WFUMB Course Book

Basics in Gynecology - Chapter 20.2 Media Library

Chapter Images

Fig 20.2.1 Anteverted uterus. In the long axis, image the entire length of uterus, cervix and vagina. Measure length & height
Fig 20.2.2a Trans-abdominal image of a retroverted uterus. It is tilted posterior which often makes the assessment of the fundus and endometrium more difficult with TA scanning
Figure 20.2.2b TV image of the retroverted uterus and so the uterine fundus is on the right of the screen and the anterior uterine wall appears in the far field of the image
Fig 20.2.3 Midline transverse TA image of the uterus which is deviated to the right of midline. Both ovaries can be clearly seen
Fig 20.2.4a TV transverse image of a bicornuate uterus. Best imaged in the transverse view, the endometrial cavity is seen to divide as the transducer is moved superiorly. Note the central dip at the fundal region
Fig 20.2.4b TV transverse image of a uterus didelphys with a gestational sac in the right horn. Best imaged in the transverse view, the uterus is seen to divide into two distinct uteri as the probe is moved towards the fundus
Fig 20.2.4c TV / 3D transverse image of a didelphys uterus showing the 2 distinct uteri and endometrium
Fig 20.2.5 Haematocolpus - a blood collection in the vaginal cavity. Causes can include an imperforate hymen, a vaginal septum or vaginal atresia
Fig 20.2.6 TV image of intramural fibroids within the anterior aspect of a retroverted uterus
Fig 20.2.7 TV image of a cystic intramural fibroid in the posterior aspect of the uterus. Do not mistake it for a cystic ovary
Fig 20.2.8 Cervical fibroid seen in the posterior aspect of the cervical canal
Fig 20.2.9 This TA image shows 3 sub-serosal fibroids projecting from the uterine surface
Fig 20.2.10 TV image of a submucosal fibroid which indents the endometrium. Submucosal fibroid usually cause the most symptoms and it is important to differentiate between those that indent the endometrium versus those that become pedunculated or prolapse into the cervical canal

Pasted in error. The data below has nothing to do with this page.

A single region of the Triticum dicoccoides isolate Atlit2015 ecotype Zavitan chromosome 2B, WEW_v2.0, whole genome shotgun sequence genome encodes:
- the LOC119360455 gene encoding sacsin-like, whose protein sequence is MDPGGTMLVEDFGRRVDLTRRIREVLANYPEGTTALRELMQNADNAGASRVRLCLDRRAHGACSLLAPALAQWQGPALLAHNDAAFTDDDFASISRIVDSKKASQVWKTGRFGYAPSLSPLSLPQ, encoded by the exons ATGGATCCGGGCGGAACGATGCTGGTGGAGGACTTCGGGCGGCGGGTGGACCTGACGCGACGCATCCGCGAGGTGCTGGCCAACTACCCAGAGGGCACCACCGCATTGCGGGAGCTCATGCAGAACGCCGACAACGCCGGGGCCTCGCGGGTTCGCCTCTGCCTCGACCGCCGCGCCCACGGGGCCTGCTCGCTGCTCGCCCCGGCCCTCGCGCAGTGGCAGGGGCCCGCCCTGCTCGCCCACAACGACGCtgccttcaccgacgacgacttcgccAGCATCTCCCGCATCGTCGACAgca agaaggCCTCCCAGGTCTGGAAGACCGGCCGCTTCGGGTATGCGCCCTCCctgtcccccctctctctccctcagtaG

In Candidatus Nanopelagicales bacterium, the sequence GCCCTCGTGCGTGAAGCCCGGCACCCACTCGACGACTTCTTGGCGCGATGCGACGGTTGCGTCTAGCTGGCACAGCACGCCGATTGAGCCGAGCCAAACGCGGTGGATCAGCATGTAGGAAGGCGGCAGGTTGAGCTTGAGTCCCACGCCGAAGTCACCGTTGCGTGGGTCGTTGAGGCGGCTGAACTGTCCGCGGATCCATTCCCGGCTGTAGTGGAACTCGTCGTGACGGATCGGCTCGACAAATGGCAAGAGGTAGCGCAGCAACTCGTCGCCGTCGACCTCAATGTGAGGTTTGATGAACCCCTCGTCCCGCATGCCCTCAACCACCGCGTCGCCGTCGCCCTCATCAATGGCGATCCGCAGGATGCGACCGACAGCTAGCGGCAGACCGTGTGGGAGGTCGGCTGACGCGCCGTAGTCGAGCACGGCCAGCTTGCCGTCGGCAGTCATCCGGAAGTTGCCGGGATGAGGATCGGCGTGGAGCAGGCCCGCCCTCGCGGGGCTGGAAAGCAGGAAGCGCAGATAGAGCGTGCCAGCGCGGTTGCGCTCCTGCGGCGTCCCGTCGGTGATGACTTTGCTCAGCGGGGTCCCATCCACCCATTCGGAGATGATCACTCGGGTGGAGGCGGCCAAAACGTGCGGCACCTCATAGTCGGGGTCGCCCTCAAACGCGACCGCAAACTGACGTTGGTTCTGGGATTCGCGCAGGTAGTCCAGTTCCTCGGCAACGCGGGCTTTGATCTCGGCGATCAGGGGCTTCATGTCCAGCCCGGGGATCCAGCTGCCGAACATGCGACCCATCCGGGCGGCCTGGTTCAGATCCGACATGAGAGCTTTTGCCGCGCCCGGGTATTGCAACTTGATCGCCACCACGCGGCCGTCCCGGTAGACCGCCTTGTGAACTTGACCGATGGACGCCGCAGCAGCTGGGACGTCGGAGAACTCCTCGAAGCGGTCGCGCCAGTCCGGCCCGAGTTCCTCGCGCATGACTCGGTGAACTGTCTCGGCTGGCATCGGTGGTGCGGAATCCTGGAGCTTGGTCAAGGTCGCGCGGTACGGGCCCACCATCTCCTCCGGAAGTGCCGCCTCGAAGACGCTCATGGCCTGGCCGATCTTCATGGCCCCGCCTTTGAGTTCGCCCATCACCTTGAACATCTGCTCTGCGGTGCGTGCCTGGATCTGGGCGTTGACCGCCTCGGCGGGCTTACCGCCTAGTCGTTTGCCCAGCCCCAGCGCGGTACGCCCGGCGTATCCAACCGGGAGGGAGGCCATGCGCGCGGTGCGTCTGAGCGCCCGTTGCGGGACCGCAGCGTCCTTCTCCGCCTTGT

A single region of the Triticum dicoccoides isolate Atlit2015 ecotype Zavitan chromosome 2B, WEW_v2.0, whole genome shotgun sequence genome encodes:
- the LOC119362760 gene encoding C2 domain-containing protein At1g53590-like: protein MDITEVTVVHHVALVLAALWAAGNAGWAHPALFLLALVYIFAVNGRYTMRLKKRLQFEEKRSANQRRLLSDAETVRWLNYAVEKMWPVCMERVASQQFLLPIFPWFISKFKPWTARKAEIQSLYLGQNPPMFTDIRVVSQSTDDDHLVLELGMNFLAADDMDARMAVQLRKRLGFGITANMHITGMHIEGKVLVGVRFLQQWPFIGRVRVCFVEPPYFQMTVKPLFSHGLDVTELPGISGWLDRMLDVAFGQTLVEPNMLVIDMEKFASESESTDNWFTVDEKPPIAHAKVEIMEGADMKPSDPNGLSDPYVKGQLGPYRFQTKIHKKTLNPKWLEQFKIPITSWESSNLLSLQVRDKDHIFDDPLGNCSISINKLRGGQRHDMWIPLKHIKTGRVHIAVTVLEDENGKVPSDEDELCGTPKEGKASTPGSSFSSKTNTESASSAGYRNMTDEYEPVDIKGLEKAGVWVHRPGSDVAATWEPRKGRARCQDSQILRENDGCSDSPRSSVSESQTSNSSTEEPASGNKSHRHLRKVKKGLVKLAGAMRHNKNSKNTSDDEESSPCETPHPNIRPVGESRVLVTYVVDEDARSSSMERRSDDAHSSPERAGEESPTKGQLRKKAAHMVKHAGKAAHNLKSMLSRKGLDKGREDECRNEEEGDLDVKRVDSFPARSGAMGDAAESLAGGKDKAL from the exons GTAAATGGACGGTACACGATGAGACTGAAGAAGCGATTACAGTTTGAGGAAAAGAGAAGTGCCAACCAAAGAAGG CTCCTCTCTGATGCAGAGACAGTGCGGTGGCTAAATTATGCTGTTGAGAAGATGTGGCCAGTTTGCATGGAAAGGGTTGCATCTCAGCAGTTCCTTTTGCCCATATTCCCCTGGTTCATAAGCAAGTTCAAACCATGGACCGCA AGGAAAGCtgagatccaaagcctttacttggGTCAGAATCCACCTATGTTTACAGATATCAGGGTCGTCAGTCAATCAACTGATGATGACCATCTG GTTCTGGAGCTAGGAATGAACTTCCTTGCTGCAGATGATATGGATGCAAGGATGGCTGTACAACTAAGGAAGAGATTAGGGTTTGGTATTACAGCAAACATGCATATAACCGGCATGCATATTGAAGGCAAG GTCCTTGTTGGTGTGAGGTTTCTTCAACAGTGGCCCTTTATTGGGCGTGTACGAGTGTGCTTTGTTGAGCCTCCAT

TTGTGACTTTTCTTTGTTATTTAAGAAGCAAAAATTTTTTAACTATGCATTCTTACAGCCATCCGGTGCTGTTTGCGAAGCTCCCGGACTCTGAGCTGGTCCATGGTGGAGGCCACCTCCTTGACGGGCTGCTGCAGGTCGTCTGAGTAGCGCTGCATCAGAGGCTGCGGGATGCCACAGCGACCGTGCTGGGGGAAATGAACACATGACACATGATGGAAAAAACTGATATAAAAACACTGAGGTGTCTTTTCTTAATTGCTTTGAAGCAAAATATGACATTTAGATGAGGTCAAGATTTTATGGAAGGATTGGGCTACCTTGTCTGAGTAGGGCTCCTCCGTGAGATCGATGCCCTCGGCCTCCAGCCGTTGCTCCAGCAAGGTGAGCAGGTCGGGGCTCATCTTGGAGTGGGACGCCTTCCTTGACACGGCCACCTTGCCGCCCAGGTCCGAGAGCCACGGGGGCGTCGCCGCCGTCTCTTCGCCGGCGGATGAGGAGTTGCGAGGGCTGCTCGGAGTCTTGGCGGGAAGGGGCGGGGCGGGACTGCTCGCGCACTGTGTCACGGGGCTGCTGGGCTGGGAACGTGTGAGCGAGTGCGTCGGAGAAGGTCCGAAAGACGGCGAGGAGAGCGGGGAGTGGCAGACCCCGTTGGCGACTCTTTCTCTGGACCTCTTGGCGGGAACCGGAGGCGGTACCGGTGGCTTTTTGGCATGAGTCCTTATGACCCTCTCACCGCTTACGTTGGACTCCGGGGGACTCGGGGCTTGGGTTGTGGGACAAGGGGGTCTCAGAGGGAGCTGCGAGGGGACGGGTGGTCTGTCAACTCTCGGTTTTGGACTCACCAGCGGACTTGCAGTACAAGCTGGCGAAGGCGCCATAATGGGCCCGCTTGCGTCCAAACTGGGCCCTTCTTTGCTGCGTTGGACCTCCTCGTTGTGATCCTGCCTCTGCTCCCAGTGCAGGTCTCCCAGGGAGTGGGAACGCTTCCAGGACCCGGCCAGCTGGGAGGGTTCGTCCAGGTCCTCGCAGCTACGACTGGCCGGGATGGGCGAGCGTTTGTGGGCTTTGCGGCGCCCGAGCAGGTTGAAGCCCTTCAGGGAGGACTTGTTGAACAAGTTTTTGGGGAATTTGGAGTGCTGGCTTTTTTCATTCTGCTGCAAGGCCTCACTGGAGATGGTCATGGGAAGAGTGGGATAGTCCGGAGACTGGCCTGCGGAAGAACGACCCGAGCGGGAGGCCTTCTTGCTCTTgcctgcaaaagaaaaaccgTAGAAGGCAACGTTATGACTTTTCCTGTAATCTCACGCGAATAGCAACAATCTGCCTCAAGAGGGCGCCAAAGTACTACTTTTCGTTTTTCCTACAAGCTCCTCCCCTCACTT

Fig 20.2.11 displays a very large uterine cancer with a volume of over 7000 mls. The patient was 65 and presented with abdominal bloating but no pain
Fig 20.2.12 TA image of the uterus with a 7cm squamous cell carcinoma in a 35 year old who presented with a 3 month history of vaginal bleeding with clots
Fig 20.2.13a TA image of a uterus with adenomyosis in the anterior myometrium
Fig 20.2.13b TV image which clearly shows the classic streaking appearance of adenomyosis in the posterior myometrium. Note that the posterior myometrium is much wider than the anterior myometrium
Fig 20.2.14 Demonstrates the menstrual phase (1-4mm) days 1 to 5, a single thin line which is the basal layer of the endometrium
Fig 20.2.15 Proliferative phase (4-10mm). The endometrium appears as a triple line, with the centre line being the basal layer
Fig 20.2.16 Secretory phase (7-18mm) from day 14, or time of ovulation, onwards, and appears as a thick hyperechoic line which gets thicker approaching menses
Fig 20.2.17 Endometrium with hyperplasia. A thickened endometrium may be caused by adhesions, hyperplasia, polyps, endometrial cancer, very early intrauterine pregnancy, incomplete miscarriage, failed pregnancy, ectopic pregnancy, retained products of conception, trophoblastic disease or hormone replacement therapy